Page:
Why UPS trucks almost never turn left?
By avoiding left-hand turns, among other route optimizations, UPS says it saves 10 million gallons of fuel a year.
So, unless a left is unavoidable — the carrier saves millions of gallons of fuel each year, and avoids emissions equivalent to over 20,000 passenger cars.
The practice started decades ago, before computers and GPS, and is now managed by a software that conjures the most efficient route for each truck.
What’s wrong with turning left?
Left-hand turns are generally considered unsafe and wasteful on right-hand driving roads, such as those in the US.
“Left-turning traffic typically has to turn against a flow of oncoming vehicles,” explains Tom Vanderbilt, author of the book “Traffic: Why we drive the way we do.”
“This can not only be dangerous, but makes traffic build up, unless you install a dedicated left-turn ‘phase,’ which is fine but basically adds 30 or 45 seconds to everyone else’s single time,” he said.
A study on crash factors in intersection-related accidents from the US National Highway Traffic Safety Association shows that turning left is one of the leading “critical pre-crash events” (an event that made a collision inevitable), occurring in 22.2 percent of crashes, as opposed to 1.2 percent for right turns. About 61 percent of crashes that occur while turning or crossing an intersection involve left turns, as opposed to just 3.1 percent involving right turns.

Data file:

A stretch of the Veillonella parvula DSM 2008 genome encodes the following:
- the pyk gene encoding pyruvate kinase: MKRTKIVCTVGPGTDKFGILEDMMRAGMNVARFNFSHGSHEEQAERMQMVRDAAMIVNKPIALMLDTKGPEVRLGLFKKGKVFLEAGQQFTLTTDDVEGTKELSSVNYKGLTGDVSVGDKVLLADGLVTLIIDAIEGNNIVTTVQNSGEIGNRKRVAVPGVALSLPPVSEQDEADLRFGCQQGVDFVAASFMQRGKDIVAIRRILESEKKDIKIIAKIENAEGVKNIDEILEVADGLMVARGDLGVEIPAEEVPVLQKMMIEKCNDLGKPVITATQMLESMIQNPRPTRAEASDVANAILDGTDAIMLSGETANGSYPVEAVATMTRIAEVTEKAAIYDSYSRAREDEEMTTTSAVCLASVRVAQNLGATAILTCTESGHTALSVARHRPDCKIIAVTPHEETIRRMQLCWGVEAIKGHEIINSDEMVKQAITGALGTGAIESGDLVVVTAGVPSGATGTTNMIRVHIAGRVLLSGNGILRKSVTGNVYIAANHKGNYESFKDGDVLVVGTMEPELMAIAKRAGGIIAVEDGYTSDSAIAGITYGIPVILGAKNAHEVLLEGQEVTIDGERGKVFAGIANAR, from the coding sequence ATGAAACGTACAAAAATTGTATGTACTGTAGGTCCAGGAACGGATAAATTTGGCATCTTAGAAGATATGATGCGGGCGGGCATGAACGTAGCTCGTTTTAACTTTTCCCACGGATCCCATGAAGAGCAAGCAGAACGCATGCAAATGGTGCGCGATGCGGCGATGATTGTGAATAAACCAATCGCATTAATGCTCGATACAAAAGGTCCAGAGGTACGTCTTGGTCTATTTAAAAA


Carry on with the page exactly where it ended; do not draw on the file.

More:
Left turns are also three times more likely to kill pedestrians than right ones, according to data collected by New York City’s transportation planners.
“A left-hand turn is also less fuel efficient,” said Jack Levis, UPS Senior Director of Process Management, “because your car’s idling longer, which is also not good for your vehicle.”
UPS does not ban left turns outright, says Levis: “We will make left hand turns, but not ones that are unnecessary. We don’t need to go in circles all day long by making only right hand turns. We have tools analyze the number of left hand turns for each route, and we can work out which ones are avoidable.”
The procedure is now incorporated in most countries around the world.
To this end, the carrier created its own maps, which it says are more accurate that commercially available ones: “We can differentiate more important left-hand turns from unimportant ones. Google Maps has no concept of not making a left-hand turn, it just shows the most direct way to reach your destination. We have the ability to penalize some of those”.
The system knows about parking lots, private driveways, variable speed limits and roads that are inaccessible for a truck.
The software can give an undesirable left turn a penalty that adds 20 seconds to the estimated route time. In that case, going around the block and turning always right might offset that 20-second penalty: “We were able to turn off left hand turns,” said Levis.